Pittsburgh's North Side to get protected bike lane on Allegheny Circle | Pittsburgh City Paper

Pittsburgh's North Side to get protected bike lane on Allegheny Circle

click to enlarge Pittsburgh's North Side to get protected bike lane on Allegheny Circle
CP photo by Jake Mysliwczyk
A protected bike-lane cycletrack on Penn Avenue, Downtown
The protected-bike-lane train keeps on rolling through Pittsburgh. Last month, City Paper reported on Oakland receiving Pittsburgh's first counter-flow, protected bike lane and other big bike-infrastructure changes coming to the student-heavy neighborhood.

Now, the North Side is the benefactor of improved bike infrastructure. Pittsburgh Mayor Bill Peduto's office announced on Sept. 12, the soon-to-come installation of a cycletrack, or two-way protected bike lane, coming to Allegheny Circle, called Commons on road signs. Currently, the four-lane, one-way road loops around the former Allegheny Center, now called Nova Place. Peduto said in a press release that the road needs to be redesigned to create a "multimodal, pedestrian-friendly urban street."

"The failed design of Allegheny Circle as a four-lane, high-speed ring road has needed improvements like this for decades," said Peduto in the press release. "This redesign will further enhance the ongoing transformation of Allegheny Center into a hub for 21st-century infrastructure and development in the North Side."

Weather permitting, construction should begin this week on the cycletrack. The protected lane will take the spaces of the interior lane of Allegheny Circle, and the public parking spaces will be shifted to the outside lanes. The  1-mile protected bike lane is part of Phase One of a larger redesign of Allegheny Circle, which will eventually be converted from one-way road into a two-way road. Construction of the cycletrack will include painting, installation of flexible delineators (to separate bike traffic from car traffic), parking signage and signal timing improvements. Peduto's office says work is scheduled to be completed by Sept. 22. No permanent closures are set to take place.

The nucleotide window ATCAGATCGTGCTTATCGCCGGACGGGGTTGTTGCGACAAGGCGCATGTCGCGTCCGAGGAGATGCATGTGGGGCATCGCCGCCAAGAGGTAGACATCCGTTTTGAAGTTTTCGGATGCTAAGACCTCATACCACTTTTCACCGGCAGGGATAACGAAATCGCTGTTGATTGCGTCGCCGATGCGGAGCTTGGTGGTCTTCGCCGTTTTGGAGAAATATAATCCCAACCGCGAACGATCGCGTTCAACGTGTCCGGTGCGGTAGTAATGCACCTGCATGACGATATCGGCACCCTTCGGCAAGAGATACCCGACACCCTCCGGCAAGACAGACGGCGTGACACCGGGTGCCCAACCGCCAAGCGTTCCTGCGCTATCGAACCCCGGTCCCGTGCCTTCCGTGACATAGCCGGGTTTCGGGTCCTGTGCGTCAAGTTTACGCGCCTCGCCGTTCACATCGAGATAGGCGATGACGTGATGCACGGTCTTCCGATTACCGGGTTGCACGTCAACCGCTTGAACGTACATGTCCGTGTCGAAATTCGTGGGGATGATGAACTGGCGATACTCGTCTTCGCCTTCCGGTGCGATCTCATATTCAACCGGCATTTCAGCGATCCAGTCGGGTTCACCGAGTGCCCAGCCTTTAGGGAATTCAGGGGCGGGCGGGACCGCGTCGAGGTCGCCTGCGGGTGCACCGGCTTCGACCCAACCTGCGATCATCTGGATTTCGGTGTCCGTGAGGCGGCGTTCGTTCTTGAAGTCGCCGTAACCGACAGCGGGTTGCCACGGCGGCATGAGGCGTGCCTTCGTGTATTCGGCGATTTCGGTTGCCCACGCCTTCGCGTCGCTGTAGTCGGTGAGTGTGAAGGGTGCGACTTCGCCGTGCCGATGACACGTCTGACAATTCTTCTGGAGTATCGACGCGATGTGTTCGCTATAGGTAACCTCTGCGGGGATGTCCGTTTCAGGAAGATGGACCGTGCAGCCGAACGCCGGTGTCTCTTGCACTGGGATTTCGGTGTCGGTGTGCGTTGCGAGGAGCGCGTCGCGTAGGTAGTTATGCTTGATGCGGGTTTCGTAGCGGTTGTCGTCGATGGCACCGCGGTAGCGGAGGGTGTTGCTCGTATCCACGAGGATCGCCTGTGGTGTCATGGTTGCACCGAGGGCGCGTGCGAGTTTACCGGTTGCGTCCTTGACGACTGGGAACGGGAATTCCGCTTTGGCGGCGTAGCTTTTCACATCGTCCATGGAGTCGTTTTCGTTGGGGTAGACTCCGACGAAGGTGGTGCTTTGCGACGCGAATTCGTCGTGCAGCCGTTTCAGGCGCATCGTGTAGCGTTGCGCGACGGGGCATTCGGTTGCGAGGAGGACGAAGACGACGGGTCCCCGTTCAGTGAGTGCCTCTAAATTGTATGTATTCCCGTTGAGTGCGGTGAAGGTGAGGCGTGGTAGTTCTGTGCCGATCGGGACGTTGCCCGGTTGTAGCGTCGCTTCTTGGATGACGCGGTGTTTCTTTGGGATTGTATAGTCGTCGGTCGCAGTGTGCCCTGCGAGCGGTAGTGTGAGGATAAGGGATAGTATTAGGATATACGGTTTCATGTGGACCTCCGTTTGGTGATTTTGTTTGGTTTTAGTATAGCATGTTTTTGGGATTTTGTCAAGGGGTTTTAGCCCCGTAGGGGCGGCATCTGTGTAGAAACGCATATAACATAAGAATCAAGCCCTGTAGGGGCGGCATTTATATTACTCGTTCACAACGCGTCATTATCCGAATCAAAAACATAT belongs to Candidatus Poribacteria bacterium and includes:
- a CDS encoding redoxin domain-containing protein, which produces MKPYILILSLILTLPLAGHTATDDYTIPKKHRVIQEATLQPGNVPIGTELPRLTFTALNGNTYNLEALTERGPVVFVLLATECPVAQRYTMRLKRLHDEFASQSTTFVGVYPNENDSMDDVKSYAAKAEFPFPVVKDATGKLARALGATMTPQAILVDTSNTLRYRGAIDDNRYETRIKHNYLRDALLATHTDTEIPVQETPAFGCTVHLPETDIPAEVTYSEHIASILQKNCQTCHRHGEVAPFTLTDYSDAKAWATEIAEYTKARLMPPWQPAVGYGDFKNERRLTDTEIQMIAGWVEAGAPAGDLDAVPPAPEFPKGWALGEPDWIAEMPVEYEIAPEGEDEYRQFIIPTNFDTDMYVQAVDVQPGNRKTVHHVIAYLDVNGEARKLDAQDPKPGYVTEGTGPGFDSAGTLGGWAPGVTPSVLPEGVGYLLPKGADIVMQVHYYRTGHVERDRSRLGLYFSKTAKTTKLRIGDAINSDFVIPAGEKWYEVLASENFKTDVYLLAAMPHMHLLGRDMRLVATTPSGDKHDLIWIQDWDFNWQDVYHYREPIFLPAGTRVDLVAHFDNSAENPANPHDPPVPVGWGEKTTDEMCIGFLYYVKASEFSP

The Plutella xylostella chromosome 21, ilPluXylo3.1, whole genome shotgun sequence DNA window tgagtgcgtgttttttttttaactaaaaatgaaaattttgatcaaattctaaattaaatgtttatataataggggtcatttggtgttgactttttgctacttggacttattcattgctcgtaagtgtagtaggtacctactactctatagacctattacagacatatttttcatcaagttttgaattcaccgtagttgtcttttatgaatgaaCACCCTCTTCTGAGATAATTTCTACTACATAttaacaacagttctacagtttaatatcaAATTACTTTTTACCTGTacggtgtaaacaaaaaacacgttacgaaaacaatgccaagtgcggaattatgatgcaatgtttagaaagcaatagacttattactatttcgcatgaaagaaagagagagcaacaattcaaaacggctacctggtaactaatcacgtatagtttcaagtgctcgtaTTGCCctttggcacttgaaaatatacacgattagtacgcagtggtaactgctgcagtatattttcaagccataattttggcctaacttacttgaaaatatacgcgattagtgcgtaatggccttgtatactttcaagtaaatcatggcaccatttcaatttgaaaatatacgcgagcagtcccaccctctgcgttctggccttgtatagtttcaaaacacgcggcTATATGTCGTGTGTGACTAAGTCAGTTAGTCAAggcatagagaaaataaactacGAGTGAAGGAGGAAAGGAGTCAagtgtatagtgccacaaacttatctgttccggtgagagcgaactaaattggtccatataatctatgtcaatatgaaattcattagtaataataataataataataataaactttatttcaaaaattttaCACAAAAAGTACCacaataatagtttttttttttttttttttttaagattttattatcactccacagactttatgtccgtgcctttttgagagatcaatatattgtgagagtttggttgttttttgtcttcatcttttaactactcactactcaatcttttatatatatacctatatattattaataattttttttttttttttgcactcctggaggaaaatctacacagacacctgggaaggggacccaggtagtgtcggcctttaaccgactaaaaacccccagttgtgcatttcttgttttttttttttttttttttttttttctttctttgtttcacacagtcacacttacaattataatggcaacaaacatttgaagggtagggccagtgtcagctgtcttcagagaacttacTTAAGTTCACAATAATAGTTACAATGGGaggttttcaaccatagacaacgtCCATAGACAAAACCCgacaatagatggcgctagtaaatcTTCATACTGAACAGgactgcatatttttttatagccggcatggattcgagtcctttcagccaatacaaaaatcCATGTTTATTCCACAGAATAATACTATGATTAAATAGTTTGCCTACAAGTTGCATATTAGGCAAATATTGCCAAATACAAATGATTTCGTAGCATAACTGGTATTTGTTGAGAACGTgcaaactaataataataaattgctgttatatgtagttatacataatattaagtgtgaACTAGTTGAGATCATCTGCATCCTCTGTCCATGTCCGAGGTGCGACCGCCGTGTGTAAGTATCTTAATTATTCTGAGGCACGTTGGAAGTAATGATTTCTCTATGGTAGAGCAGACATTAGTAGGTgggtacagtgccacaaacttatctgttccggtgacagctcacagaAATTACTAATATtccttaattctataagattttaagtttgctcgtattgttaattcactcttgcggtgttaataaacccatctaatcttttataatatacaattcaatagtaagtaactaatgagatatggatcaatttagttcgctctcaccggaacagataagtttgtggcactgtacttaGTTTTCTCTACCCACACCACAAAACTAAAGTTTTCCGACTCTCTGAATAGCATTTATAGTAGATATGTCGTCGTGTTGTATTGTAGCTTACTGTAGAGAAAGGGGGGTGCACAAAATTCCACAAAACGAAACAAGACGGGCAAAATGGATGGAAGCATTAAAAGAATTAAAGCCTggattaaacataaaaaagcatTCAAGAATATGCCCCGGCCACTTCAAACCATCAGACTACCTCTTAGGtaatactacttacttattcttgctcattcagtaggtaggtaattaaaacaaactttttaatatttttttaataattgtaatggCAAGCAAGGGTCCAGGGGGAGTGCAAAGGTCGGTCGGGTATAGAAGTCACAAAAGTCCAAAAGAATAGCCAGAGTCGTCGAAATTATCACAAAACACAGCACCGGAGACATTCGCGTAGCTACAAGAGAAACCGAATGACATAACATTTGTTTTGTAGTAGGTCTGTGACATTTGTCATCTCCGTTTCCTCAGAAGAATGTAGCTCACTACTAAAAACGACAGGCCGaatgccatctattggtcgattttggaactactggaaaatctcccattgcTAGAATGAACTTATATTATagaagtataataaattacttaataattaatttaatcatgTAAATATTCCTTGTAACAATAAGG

And unlike some other bike-infrastructure projects in the city, like the scrapped bike lane on Fort Pitt Boulevard, the Allegheny Circle lane has some support from property owners, like Faros Properties, which is redeveloping and upgrading Nova Place.

“These improvements will be truly transformative for the entire community on the [North Side],” said Jeremy Leventhal of Faros Properties in a press release. “Allegheny Center has long been isolated by a four-lane highway. We’re thrilled that the community and city have worked to reconnect the streets for pedestrians and bikers with thoughtful and collaborative urban planning.”

click to enlarge Pittsburgh's North Side to get protected bike lane on Allegheny Circle
Image courtesy of Google Maps
A protected bike lane will circle all of Allegheny Center, a.k.a. Nova Place
Peduto spokesperson Katie O'Malley says the city has already reached out to the St. Peter Parish church on Ridge Avenue about the changes in parking, so its Sunday congregation is aware of the new rules. Since 2016, the Buhl Foundation has led public meetings and other efforts to inform North Side residents about the potential benefits from this project. O'Malley also notes that project will include series of future public meetings with private and community stakeholders over the next eight months, with community engagement and public feedback accepted. Meeting dates and times have not been set.

This protected bike lane will also connect to existing bike infrastructure on Federal Street, Ridge Avenue and East Ohio Street, which will help close the gap of bike routes in the North Side. The city's press release says the "goal of the reconstruction project is to transform the highway-like roadway to a more appropriate neighborhood street that reconnects the community and its schools, churches, entertainment facilities and recreational assets, including the city’s bicycle network."

This part of the North Side was at one time  a vibrant residential neighborhood, with a large business district and blocks of row houses. But in the 1960s, much of the neighborhood was demolished and redesigned in an ill-fated attempt of "urban renewal," which created the car-friendly road design that is still present today.

The total cost of this initial phase of the road redesign is $80,000, which will come from Pittsburgh's capital budget. Phase Two of the project, which include a larger redesign of the entire road will be funded by a federal SMART transportation grant.